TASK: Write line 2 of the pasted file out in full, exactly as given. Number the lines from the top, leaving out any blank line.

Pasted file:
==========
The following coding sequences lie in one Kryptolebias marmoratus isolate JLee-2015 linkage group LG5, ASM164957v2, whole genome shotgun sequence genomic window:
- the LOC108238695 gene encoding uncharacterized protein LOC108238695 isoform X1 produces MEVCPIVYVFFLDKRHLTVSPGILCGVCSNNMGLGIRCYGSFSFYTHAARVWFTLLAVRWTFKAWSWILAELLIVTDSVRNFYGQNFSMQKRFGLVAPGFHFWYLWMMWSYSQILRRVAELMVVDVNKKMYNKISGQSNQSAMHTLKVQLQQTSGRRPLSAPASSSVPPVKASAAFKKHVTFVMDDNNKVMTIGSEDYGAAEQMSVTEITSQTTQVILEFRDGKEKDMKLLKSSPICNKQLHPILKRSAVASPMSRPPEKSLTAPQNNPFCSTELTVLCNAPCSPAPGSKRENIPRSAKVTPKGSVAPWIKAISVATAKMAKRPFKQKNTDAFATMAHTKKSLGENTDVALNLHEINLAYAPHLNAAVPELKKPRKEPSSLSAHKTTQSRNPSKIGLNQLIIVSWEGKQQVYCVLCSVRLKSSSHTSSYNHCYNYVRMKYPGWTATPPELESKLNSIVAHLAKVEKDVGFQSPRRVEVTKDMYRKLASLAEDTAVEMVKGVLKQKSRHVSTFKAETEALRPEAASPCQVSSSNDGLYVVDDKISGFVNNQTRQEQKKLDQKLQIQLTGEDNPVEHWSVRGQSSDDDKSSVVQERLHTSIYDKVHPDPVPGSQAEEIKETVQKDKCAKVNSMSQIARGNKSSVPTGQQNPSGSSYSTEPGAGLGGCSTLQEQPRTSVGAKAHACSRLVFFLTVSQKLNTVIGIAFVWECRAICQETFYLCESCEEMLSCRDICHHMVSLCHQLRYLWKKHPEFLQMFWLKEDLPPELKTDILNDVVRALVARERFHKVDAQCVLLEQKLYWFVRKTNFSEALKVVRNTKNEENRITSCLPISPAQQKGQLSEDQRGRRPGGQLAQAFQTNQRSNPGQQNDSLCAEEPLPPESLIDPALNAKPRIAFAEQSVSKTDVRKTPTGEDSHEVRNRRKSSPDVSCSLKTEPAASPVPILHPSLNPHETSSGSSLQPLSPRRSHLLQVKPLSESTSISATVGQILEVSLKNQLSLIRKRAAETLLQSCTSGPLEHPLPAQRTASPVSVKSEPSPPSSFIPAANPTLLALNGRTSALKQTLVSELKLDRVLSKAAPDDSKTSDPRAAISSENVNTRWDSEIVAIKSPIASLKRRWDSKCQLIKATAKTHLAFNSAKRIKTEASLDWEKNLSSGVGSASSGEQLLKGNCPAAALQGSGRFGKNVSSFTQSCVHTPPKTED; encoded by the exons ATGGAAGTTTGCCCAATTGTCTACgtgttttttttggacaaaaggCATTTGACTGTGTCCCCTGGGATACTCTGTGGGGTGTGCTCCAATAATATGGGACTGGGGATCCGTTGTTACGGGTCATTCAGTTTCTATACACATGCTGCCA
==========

- the LOC108238695 gene encoding uncharacterized protein LOC108238695 isoform X1 produces MEVCPIVYVFFLDKRHLTVSPGILCGVCSNNMGLGIRCYGSFSFYTHAARVWFTLLAVRWTFKAWSWILAELLIVTDSVRNFYGQNFSMQKRFGLVAPGFHFWYLWMMWSYSQILRRVAELMVVDVNKKMYNKISGQSNQSAMHTLKVQLQQTSGRRPLSAPASSSVPPVKASAAFKKHVTFVMDDNNKVMTIGSEDYGAAEQMSVTEITSQTTQVILEFRDGKEKDMKLLKSSPICNKQLHPILKRSAVASPMSRPPEKSLTAPQNNPFCSTELTVLCNAPCSPAPGSKRENIPRSAKVTPKGSVAPWIKAISVATAKMAKRPFKQKNTDAFATMAHTKKSLGENTDVALNLHEINLAYAPHLNAAVPELKKPRKEPSSLSAHKTTQSRNPSKIGLNQLIIVSWEGKQQVYCVLCSVRLKSSSHTSSYNHCYNYVRMKYPGWTATPPELESKLNSIVAHLAKVEKDVGFQSPRRVEVTKDMYRKLASLAEDTAVEMVKGVLKQKSRHVSTFKAETEALRPEAASPCQVSSSNDGLYVVDDKISGFVNNQTRQEQKKLDQKLQIQLTGEDNPVEHWSVRGQSSDDDKSSVVQERLHTSIYDKVHPDPVPGSQAEEIKETVQKDKCAKVNSMSQIARGNKSSVPTGQQNPSGSSYSTEPGAGLGGCSTLQEQPRTSVGAKAHACSRLVFFLTVSQKLNTVIGIAFVWECRAICQETFYLCESCEEMLSCRDICHHMVSLCHQLRYLWKKHPEFLQMFWLKEDLPPELKTDILNDVVRALVARERFHKVDAQCVLLEQKLYWFVRKTNFSEALKVVRNTKNEENRITSCLPISPAQQKGQLSEDQRGRRPGGQLAQAFQTNQRSNPGQQNDSLCAEEPLPPESLIDPALNAKPRIAFAEQSVSKTDVRKTPTGEDSHEVRNRRKSSPDVSCSLKTEPAASPVPILHPSLNPHETSSGSSLQPLSPRRSHLLQVKPLSESTSISATVGQILEVSLKNQLSLIRKRAAETLLQSCTSGPLEHPLPAQRTASPVSVKSEPSPPSSFIPAANPTLLALNGRTSALKQTLVSELKLDRVLSKAAPDDSKTSDPRAAISSENVNTRWDSEIVAIKSPIASLKRRWDSKCQLIKATAKTHLAFNSAKRIKTEASLDWEKNLSSGVGSASSGEQLLKGNCPAAALQGSGRFGKNVSSFTQSCVHTPPKTED; encoded by the exons ATGGAAGTTTGCCCAATTGTCTACgtgttttttttggacaaaaggCATTTGACTGTGTCCCCTGGGATACTCTGTGGGGTGTGCTCCAATAATATGGGACTGGGGATCCGTTGTTACGGGTCATTCAGTTTCTATACACATGCTGCCA